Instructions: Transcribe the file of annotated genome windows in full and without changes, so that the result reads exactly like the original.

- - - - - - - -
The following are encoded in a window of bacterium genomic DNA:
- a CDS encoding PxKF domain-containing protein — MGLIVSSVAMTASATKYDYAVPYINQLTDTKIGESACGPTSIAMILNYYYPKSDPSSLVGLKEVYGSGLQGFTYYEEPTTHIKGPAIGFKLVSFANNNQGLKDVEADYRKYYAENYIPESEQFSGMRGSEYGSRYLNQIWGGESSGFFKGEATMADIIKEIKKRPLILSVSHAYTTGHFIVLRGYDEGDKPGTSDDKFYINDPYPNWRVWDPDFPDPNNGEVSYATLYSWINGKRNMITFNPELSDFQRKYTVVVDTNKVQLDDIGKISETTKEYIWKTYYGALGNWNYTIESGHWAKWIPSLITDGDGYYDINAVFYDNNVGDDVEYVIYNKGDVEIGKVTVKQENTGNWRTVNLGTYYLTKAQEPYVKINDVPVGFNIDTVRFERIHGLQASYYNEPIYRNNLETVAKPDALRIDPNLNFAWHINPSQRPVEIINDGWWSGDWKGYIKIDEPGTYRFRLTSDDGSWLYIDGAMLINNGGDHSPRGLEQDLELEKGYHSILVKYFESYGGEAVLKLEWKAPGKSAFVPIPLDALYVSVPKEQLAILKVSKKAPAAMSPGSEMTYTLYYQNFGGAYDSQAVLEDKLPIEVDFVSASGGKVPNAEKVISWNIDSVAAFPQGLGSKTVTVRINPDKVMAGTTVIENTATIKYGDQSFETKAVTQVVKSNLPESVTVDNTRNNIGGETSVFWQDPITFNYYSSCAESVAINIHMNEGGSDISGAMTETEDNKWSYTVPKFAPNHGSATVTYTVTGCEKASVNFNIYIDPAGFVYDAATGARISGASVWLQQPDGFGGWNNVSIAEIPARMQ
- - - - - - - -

The following are encoded in a window of bacterium genomic DNA:
- a CDS encoding PxKF domain-containing protein — MGLIVSSVAMTASATKYDYAVPYINQLTDTKIGESACGPTSIAMILNYYYPKSDPSSLVGLKEVYGSGLQGFTYYEEPTTHIKGPAIGFKLVSFANNNQGLKDVEADYRKYYAENYIPESEQFSGMRGSEYGSRYLNQIWGGESSGFFKGEATMADIIKEIKKRPLILSVSHAYTTGHFIVLRGYDEGDKPGTSDDKFYINDPYPNWRVWDPDFPDPNNGEVSYATLYSWINGKRNMITFNPELSDFQRKYTVVVDTNKVQLDDIGKISETTKEYIWKTYYGALGNWNYTIESGHWAKWIPSLITDGDGYYDINAVFYDNNVGDDVEYVIYNKGDVEIGKVTVKQENTGNWRTVNLGTYYLTKAQEPYVKINDVPVGFNIDTVRFERIHGLQASYYNEPIYRNNLETVAKPDALRIDPNLNFAWHINPSQRPVEIINDGWWSGDWKGYIKIDEPGTYRFRLTSDDGSWLYIDGAMLINNGGDHSPRGLEQDLELEKGYHSILVKYFESYGGEAVLKLEWKAPGKSAFVPIPLDALYVSVPKEQLAILKVSKKAPAAMSPGSEMTYTLYYQNFGGAYDSQAVLEDKLPIEVDFVSASGGKVPNAEKVISWNIDSVAAFPQGLGSKTVTVRINPDKVMAGTTVIENTATIKYGDQSFETKAVTQVVKSNLPESVTVDNTRNNIGGETSVFWQDPITFNYYSSCAESVAINIHMNEGGSDISGAMTETEDNKWSYTVPKFAPNHGSATVTYTVTGCEKASVNFNIYIDPAGFVYDAATGARISGASVWLQQPDGFGGWNNVSIAEIPARMQ